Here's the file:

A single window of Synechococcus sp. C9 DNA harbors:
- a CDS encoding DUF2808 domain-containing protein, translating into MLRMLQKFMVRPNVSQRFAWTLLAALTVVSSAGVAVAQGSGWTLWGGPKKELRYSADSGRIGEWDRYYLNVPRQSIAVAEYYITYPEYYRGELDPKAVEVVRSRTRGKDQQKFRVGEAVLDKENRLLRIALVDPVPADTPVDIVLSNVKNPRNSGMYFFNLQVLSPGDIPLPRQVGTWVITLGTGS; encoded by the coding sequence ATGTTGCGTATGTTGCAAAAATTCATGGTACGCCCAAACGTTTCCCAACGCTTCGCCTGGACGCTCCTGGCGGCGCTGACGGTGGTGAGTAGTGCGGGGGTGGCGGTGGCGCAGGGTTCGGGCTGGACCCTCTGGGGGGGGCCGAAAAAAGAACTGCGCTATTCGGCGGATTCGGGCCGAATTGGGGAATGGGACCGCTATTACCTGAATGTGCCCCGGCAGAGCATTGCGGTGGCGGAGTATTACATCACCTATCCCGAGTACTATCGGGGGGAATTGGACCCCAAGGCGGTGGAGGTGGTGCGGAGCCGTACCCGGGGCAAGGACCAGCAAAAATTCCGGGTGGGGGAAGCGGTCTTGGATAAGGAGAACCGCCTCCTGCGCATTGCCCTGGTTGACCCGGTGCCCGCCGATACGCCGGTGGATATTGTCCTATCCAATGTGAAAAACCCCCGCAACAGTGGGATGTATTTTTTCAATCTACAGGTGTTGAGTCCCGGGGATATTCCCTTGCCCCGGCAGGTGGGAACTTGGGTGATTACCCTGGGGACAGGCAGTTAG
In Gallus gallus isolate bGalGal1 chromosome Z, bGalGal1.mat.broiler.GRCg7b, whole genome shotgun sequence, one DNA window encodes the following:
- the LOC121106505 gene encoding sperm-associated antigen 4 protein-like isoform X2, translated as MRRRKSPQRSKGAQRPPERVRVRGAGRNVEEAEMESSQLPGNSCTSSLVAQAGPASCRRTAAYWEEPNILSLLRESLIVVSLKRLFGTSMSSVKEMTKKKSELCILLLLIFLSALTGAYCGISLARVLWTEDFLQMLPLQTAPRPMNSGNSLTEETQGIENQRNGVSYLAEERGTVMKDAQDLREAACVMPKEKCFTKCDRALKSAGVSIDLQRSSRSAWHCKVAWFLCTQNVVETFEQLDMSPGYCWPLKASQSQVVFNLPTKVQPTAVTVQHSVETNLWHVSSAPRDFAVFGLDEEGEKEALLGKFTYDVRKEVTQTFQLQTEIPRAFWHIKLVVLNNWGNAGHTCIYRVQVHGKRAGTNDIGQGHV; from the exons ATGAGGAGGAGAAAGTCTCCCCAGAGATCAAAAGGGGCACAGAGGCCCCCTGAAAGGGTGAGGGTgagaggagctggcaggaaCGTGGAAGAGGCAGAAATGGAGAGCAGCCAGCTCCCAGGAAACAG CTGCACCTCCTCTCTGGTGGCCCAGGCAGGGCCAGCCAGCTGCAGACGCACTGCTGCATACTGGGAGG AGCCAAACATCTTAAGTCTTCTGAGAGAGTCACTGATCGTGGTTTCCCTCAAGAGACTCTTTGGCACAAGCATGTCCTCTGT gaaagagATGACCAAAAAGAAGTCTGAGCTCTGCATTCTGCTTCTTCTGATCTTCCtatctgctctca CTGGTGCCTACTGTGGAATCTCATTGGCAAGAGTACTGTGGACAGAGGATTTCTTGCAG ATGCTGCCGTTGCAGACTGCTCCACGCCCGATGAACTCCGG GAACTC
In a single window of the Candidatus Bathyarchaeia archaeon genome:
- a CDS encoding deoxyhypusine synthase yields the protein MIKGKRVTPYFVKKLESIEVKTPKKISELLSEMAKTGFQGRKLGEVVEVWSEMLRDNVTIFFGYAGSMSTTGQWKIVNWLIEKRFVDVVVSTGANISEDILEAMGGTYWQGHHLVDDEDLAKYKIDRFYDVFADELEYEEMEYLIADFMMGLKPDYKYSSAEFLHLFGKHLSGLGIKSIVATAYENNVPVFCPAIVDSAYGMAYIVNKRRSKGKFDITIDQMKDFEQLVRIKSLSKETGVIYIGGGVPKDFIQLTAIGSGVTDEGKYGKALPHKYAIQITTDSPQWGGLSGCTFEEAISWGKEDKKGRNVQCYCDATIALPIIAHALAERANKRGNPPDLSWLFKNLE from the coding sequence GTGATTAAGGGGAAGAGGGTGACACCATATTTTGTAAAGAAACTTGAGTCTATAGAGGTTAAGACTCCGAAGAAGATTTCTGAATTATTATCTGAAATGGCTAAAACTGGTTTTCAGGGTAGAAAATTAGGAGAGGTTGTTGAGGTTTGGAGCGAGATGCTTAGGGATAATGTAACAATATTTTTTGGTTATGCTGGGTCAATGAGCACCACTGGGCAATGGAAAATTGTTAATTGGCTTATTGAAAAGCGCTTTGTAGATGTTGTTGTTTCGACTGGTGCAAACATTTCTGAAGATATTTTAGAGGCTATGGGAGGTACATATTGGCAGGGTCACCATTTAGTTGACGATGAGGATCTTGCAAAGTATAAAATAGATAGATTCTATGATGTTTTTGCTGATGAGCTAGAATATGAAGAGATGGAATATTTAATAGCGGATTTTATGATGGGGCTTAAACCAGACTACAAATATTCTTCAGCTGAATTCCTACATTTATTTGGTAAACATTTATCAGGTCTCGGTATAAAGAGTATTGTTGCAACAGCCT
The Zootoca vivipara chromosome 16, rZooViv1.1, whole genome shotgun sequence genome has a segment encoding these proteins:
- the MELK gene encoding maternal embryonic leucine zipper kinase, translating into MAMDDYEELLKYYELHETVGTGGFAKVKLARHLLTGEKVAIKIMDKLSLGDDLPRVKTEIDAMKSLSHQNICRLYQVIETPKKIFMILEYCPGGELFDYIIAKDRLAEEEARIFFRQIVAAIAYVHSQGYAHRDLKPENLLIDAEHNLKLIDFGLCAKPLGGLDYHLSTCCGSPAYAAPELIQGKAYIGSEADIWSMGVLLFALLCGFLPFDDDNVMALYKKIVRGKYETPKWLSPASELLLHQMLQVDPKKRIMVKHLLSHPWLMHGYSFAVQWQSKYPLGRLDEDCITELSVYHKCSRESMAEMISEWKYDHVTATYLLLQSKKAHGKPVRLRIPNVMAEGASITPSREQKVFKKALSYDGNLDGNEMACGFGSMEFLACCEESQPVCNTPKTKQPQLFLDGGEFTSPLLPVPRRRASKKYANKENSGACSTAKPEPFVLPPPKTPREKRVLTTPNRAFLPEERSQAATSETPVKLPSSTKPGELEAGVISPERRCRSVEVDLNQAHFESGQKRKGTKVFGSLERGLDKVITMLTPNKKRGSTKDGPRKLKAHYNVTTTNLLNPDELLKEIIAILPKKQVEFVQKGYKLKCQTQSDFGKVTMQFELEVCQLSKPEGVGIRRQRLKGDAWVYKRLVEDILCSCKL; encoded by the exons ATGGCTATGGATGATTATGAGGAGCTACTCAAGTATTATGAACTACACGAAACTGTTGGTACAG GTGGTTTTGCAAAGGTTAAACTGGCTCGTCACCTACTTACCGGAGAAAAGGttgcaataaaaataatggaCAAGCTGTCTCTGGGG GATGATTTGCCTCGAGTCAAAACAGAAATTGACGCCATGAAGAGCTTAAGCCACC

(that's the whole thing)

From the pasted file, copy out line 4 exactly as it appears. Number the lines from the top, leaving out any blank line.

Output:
- the LOC121106505 gene encoding sperm-associated antigen 4 protein-like isoform X2, translated as MRRRKSPQRSKGAQRPPERVRVRGAGRNVEEAEMESSQLPGNSCTSSLVAQAGPASCRRTAAYWEEPNILSLLRESLIVVSLKRLFGTSMSSVKEMTKKKSELCILLLLIFLSALTGAYCGISLARVLWTEDFLQMLPLQTAPRPMNSGNSLTEETQGIENQRNGVSYLAEERGTVMKDAQDLREAACVMPKEKCFTKCDRALKSAGVSIDLQRSSRSAWHCKVAWFLCTQNVVETFEQLDMSPGYCWPLKASQSQVVFNLPTKVQPTAVTVQHSVETNLWHVSSAPRDFAVFGLDEEGEKEALLGKFTYDVRKEVTQTFQLQTEIPRAFWHIKLVVLNNWGNAGHTCIYRVQVHGKRAGTNDIGQGHV; from the exons ATGAGGAGGAGAAAGTCTCCCCAGAGATCAAAAGGGGCACAGAGGCCCCCTGAAAGGGTGAGGGTgagaggagctggcaggaaCGTGGAAGAGGCAGAAATGGAGAGCAGCCAGCTCCCAGGAAACAG CTGCACCTCCTCTCTGGTGGCCCAGGCAGGGCCAGCCAGCTGCAGACGCACTGCTGCATACTGGGAGG AGCCAAACATCTTAAGTCTTCTGAGAGAGTCACTGATCGTGGTTTCCCTCAAGAGACTCTTTGGCACAAGCATGTCCTCTGT gaaagagATGACCAAAAAGAAGTCTGAGCTCTGCATTCTGCTTCTTCTGATCTTCCtatctgctctca CTGGTGCCTACTGTGGAATCTCATTGGCAAGAGTACTGTGGACAGAGGATTTCTTGCAG ATGCTGCCGTTGCAGACTGCTCCACGCCCGATGAACTCCGG GAACTC